"The long line of dead extended towards our right until lost in the woods and sloping ravines towards the river, and then extended forward, contracting from our left upon our center, until its apex reached halfway up [to] Crewe's quarters," wrote Major Joseph Brent. "Crewe's quarters" was a reference to the house owned by the farmer whose property a major portion of the battle was contested. (The Crew house was used as Union headquarters and a field hospital. The original building burned after the war and remains in private hands, although the property is targeted by the Civil War Trust.)
Lee's plan called for his artillery to bombard Union lines from two positions, including the one here, but the strategy went awry because the Rebels couldn't mass enough cannon at either spot. Accurate Union fire from the plateau 1,500 yards away had a lot to do with that.
Confederates poured from these these woods, moving up the slope of Malvern Hill to attack the Yankees, whose artillery often fired into the treetops.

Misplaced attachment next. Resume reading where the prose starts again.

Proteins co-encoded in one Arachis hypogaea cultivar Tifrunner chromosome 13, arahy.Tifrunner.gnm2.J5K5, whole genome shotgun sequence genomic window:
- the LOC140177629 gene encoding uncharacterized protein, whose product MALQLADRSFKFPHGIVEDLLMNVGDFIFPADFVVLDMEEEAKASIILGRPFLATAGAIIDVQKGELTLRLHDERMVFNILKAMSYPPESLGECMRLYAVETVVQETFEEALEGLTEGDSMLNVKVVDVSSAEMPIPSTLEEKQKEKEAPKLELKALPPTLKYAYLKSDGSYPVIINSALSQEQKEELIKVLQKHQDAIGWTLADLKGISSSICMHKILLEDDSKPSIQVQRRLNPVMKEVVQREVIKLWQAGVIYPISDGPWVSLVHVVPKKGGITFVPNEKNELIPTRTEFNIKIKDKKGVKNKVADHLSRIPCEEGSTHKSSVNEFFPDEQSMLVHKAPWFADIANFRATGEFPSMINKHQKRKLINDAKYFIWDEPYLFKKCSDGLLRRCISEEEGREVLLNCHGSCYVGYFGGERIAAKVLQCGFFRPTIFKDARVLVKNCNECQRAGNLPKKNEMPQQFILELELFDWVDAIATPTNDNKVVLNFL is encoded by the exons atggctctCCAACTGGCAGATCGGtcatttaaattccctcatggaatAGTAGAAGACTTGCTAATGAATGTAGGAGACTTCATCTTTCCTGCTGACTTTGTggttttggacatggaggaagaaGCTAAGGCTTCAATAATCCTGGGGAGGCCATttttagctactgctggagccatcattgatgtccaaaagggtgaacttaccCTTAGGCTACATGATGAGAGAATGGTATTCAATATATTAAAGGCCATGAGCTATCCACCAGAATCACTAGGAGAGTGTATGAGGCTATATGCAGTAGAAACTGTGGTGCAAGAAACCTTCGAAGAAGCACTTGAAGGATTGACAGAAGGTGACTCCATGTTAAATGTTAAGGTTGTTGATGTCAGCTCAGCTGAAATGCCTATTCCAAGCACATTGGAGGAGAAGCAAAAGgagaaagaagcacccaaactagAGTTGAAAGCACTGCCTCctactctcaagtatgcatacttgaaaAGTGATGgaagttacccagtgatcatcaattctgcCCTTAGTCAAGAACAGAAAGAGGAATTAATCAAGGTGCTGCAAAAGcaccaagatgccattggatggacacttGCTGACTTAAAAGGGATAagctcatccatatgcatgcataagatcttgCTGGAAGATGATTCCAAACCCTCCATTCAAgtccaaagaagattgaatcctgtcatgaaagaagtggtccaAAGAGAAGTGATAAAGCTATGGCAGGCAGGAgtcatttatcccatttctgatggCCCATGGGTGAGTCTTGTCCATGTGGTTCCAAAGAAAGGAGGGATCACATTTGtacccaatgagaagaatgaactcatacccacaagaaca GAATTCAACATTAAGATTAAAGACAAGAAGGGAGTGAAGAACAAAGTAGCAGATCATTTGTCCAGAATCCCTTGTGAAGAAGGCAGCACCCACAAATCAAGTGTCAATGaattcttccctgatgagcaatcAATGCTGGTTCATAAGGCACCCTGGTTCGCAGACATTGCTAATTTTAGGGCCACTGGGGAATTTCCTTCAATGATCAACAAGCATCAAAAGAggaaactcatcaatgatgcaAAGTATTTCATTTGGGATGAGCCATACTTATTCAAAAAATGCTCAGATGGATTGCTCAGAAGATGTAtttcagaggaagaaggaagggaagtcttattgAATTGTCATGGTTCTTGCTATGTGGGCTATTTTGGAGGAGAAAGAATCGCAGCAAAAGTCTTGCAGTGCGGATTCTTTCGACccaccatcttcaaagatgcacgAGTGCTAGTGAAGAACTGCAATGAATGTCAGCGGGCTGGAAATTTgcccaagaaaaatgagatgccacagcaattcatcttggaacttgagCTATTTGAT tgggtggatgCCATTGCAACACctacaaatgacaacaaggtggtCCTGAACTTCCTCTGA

"As we came fully in sight of the Federal batteries, not 400 yards in our front, the open space behind them became black with troops, thousands of whom issued from the woods in their rear," wrote Sergeant James J. Hutchinson of the 5th Alabama. "It was madness to go on, but our men moved steadily forward till within 250 yards, when the order was given to fire, and they immediately without orders, dropped to the ground and began loading and firing as fast as possible."
Depressions left for gravesites of two Rebel soldiers can still be seen in the woods across the road.
In the clearing at left, Confederates attacked the right flank of the Union army, whose position proved impregnable. Ruins of the Willis parsonage, which burned in 1988, are in the right background. Rebels formed on this property for their assault. "I must confess that I slept through most of the uproar of this battle -- slept the sleep of the thoroughly tired out," a Maine soldier wrote years later, "and I understand that all that could of the army did so, too."